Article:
July 25, 2019
Our surgeon performed a meniscectomy on a Medicare beneficiary. During the 2nd post-operative visit, the surgeon started a series of Hyaluronate injections in the operative knee for a diagnosis of osteoarthritis. The claim form was submitted with a modifier 79 and a diagnosis of osteoarthritis. Our Medicare carrier denied it as “not medically necessary” and transferred the financial responsibility to the surgeon. We are at a loss as to why this occurred. Of course, we did not have an ABN as we never expected such a denial.
Thanks for your inquiry. At face value, it makes total sense to question this denial. The answer will depend on who your Medicare carrier is and LCDs that cover your state. For example, if you are in a state where Novitas is the carrier, the LCD L35427 includes the following policy statement excerpt:
“Viscosupplementation is considered not medically reasonable and necessary at the end of a knee surgical procedure or during the postoperative period following a knee surgical procedure (e.g., anterior cruciate ligament [ACL] reconstruction or arthroscopic meniscectomy). It would be expected that use of viscosupplementation would not be initiated until after the patient has made a full recovery from the knee surgery (individualized for each patient); and the patient is symptomatic with a diagnosis of osteoarthritis; and clinical presentation meets the covered indications as stated.”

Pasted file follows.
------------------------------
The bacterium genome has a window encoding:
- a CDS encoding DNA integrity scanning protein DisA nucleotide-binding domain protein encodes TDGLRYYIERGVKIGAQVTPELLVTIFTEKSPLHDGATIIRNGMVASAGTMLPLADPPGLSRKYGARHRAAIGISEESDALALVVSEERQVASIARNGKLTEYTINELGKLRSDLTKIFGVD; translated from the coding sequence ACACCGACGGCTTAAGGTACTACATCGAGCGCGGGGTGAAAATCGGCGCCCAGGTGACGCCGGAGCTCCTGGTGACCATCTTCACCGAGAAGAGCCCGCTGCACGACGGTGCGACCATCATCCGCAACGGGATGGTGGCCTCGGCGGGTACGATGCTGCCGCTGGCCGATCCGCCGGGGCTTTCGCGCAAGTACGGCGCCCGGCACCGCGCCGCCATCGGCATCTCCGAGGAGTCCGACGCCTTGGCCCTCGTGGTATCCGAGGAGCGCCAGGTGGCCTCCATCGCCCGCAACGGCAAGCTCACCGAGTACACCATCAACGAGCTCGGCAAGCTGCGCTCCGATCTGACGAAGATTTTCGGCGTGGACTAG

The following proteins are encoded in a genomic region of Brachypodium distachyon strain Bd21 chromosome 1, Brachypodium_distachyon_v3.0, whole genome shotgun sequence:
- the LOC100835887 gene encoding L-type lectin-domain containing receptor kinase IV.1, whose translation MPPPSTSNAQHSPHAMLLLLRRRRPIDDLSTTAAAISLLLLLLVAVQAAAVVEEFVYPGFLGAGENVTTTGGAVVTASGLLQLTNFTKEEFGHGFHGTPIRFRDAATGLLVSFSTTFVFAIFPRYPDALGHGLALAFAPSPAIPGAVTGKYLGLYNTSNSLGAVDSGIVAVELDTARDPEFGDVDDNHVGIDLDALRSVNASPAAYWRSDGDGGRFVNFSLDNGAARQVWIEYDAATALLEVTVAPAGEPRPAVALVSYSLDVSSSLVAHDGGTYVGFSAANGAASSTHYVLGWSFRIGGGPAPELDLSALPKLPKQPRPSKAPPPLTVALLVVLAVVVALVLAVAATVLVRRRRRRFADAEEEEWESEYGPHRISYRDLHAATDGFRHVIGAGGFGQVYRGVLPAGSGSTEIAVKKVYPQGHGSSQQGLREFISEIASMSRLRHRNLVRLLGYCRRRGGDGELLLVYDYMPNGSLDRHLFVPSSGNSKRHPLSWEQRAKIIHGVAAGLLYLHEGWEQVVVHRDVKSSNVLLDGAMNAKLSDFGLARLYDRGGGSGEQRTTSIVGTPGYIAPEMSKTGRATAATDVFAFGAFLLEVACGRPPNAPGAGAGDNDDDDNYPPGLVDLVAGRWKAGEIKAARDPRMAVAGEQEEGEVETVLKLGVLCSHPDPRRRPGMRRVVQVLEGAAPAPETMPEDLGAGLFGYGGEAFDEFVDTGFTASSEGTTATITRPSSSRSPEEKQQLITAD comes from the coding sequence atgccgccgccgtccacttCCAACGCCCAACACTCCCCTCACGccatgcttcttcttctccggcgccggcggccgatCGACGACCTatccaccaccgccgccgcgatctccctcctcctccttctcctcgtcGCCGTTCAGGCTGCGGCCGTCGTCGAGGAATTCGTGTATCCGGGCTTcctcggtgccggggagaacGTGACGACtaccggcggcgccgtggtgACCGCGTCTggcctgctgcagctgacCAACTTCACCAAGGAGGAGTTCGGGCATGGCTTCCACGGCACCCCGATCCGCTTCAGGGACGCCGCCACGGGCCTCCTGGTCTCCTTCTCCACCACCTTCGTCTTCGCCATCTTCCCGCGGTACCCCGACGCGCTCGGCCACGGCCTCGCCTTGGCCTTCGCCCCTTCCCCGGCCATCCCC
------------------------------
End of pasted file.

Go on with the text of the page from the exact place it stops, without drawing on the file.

The denial was most likely triggered when the claim was processed with modifier 79 and the diagnosis indicated the condition was in the same knee as the operative knee for the meniscectomy.
The practice must write off the service as a non-contractual adjustment as an ABN was not obtained and Medicare transferred financial responsibility to the physician/practice.
*This response is based on the best information available as of 07/25/19.